Toxemia of Pregnancy

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toxemia of pregnancy

[täk′sē·mē·ə əv ′preg·nən·sē]

Toxemia of Pregnancy


a group of pathological conditions occurring in pregnancy that take the form of neuroendocrine and metabolic disturbances and disappear with the discontinuation of pregnancy. Predisposing factors include high blood pressure (hypertension), chronic nephritis, diseases of the liver and secretory glands, and neurogenic and psychic shock. According to the generally accepted neural reflex theory, toxemias of pregnancy are caused by pathological impulses that emanate from the fertilized egg and enter the patient’s central nervous system.

Toxemias of pregnancy differ in the first and second halves of pregnancy. Early toxemias are marked by hypersalivation, morning sickness, and uncontrolled vomiting, and late toxemias, by edema, kidney diseases, preeclampsia, and eclampsia. A period of morning sickness lasting six to ten weeks often accompanies the early onset of hypersalivation. Morning sickness usually does not require hospitalization or special treatment. Uncontrolled vomiting, which occurs 20 or more times a day, leads to increasing exhaustion, dehydration, and toxicosis. The disorder lowers the blood pressure, raises body temperature, and accelerates the pulse. In some cases it becomes necessary to terminate the pregnancy.

Late toxemias of pregnancy are generally manifested by edema, first in the legs and then throughout the entire body. Kidney diseases associated with pregnancy are marked by edema, high blood pressure, and the presence of albumin in the urine (proteinuria). The transition of kidney disease into the next stage of toxemia—preeclampsia—is marked by symptoms of circulatory disturbance. These include headache, the appearance of spots before the eyes, and pain in the epigastric region. The affected person becomes agitated or depressed, and the pulse is slow and strained. Eclampsia is manifested by seizures and coma, during which death may occur from pulmonary edema or cerebral hemorrhage. In the most severe nonspasmodic form of eclampsia —deep coma—death occurs from brain edema and irreversible changes in the liver.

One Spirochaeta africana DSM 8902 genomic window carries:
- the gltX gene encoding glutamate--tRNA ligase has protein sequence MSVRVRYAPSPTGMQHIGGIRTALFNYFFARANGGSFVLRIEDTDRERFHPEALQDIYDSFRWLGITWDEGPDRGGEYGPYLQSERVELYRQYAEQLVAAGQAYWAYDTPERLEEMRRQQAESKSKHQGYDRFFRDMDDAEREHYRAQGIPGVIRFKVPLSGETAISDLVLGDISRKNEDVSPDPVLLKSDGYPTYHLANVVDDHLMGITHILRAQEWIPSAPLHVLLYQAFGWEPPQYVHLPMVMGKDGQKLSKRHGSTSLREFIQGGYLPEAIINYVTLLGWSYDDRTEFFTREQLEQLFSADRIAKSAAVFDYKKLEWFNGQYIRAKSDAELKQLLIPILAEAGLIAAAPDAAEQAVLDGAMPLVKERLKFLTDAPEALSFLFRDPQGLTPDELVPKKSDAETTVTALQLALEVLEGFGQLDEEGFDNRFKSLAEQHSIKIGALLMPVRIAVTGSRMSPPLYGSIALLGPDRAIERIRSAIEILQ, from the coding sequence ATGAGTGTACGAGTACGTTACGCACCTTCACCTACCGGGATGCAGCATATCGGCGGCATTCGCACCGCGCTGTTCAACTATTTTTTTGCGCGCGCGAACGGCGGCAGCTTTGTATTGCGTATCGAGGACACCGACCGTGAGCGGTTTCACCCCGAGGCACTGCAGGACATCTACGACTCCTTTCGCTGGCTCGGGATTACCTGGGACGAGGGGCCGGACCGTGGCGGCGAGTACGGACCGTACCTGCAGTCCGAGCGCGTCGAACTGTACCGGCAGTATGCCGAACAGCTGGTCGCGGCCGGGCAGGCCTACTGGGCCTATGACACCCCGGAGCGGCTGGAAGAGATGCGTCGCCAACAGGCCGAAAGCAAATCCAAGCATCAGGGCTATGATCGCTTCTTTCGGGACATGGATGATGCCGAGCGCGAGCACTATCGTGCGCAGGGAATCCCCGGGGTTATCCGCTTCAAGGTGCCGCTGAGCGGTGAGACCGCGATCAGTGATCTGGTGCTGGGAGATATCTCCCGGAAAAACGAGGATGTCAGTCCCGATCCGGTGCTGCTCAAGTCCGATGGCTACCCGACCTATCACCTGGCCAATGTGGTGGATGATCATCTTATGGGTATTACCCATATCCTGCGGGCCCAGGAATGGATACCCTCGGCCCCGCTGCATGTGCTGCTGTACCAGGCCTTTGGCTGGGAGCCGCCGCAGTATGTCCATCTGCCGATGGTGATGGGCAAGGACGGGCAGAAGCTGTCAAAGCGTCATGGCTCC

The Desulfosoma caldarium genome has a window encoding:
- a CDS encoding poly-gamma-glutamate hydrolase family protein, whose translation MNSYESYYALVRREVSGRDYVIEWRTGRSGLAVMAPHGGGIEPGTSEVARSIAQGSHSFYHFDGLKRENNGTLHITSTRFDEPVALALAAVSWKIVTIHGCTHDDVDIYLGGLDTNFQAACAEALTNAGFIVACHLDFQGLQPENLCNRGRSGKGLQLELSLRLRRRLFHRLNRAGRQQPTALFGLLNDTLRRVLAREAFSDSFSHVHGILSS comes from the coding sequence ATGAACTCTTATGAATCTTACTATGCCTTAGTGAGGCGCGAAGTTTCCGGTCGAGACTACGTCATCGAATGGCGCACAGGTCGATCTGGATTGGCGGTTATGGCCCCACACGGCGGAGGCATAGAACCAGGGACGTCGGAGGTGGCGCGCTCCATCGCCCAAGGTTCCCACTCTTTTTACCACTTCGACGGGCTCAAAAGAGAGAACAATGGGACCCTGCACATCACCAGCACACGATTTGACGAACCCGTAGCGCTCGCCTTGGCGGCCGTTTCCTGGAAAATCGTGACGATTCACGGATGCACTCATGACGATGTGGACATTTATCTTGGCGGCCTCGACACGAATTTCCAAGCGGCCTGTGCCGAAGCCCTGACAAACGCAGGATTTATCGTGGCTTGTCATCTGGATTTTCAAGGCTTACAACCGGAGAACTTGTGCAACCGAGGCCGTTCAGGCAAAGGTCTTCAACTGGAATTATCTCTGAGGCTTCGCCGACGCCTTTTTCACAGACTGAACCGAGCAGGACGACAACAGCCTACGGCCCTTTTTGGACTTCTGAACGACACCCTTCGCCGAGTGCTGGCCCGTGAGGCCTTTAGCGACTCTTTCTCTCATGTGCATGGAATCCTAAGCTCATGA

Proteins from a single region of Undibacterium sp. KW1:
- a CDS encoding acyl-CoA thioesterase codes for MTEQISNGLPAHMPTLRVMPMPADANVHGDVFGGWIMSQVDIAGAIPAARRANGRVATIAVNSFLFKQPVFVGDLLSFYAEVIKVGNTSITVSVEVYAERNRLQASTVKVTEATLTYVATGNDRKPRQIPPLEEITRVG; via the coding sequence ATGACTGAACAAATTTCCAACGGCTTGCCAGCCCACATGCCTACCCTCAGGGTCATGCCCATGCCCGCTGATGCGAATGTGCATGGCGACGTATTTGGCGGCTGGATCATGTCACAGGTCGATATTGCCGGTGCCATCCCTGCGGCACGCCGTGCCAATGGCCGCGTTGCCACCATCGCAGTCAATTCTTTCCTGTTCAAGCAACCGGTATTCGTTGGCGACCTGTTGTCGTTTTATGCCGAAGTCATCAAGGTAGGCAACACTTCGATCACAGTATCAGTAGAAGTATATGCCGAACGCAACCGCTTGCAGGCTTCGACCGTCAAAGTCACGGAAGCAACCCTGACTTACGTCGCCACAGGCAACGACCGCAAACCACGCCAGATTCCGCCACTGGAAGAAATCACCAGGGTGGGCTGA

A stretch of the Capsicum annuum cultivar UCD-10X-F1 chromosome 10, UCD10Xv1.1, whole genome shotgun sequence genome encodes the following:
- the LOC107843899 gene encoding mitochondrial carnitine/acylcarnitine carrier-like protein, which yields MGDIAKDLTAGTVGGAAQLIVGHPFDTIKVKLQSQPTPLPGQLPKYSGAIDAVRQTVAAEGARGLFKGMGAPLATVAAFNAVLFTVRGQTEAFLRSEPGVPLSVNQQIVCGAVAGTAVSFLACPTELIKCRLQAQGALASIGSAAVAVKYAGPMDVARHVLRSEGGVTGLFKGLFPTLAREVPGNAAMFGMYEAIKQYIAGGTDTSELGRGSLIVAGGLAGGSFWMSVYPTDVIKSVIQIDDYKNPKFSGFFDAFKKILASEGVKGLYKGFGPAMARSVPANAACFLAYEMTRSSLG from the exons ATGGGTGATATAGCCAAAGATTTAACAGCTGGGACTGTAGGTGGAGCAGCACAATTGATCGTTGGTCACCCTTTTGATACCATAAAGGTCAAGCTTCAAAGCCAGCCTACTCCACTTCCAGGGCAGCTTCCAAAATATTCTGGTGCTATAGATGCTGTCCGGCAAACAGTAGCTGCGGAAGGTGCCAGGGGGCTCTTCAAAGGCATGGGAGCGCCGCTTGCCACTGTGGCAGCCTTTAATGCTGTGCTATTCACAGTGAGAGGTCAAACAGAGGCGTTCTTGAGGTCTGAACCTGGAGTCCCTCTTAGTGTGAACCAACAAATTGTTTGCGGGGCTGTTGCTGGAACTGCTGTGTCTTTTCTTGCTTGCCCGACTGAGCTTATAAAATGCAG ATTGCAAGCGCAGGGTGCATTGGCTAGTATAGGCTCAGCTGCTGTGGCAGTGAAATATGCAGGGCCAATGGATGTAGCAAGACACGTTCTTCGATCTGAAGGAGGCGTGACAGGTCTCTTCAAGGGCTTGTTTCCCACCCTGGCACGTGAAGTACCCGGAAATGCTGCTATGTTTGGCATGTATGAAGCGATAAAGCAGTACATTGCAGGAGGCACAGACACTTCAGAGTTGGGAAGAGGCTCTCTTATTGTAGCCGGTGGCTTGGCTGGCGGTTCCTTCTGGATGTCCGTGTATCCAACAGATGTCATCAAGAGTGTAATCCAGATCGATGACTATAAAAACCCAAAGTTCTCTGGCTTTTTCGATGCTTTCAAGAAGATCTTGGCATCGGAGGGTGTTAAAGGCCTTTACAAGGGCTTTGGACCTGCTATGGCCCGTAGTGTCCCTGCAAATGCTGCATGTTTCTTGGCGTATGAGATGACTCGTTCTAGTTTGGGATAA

The treatment of toxemias of pregnancy depends on the form of the disease and on its severity and duration. Uncontrolled vomiting necessitates hospitalization, a therapeutic and preventive regimen, and the administration of food in small portions. Bromine and chlorpromazine hydrochloride preparations are prescribed, as well as intravenous injections of glucose, physiological solutions, and vitamins. Edema is treated by restricting the intake of fluids and salt and by administering diuretics. The kidney diseases associated with pregnancy are treated in a hospital with diuretics and such antihypertensives as magnesium sulfate, chlorpromazine hydrochloride, reserpine, hydrochlorothiazide, and Lasix.

If preeclampsia develops, the patient should be hospitalized immediately in an intensive care unit under constant observation by obstetricians and resuscitation specialists. Preeclampsia and eclampsia are treated by providing a therapeutic and preventive regimen, by normalizing the functioning of the vital organs, and by eliminating the primary symptoms with narcotics, antihypertensives, and diuretics, as well as by careful delivery of the child as soon as possible.

Toxemias of pregnancy are prevented by following a proper regimen of work, rest, and diet during pregnancy. The pregnant woman should have regular gynecological examinations, which can detect and prescribe early treatment for diseases that may develop into toxemias of pregnancy. Early diagnosis and treatment of incipient manifestations of toxemias are essential.


Petrov-Maslakov, M. A., and L. G. Sotnikova. Pozdnii toksikoz beremennykh. Leningrad, 1971.
Nikolaev, A. P. Pozdnie toksikozy beremennykh. Moscow, 1972.
Persianinov, L. S. Akusherskii seminar, 2nd ed., vol. 2. Tashkent, 1973.


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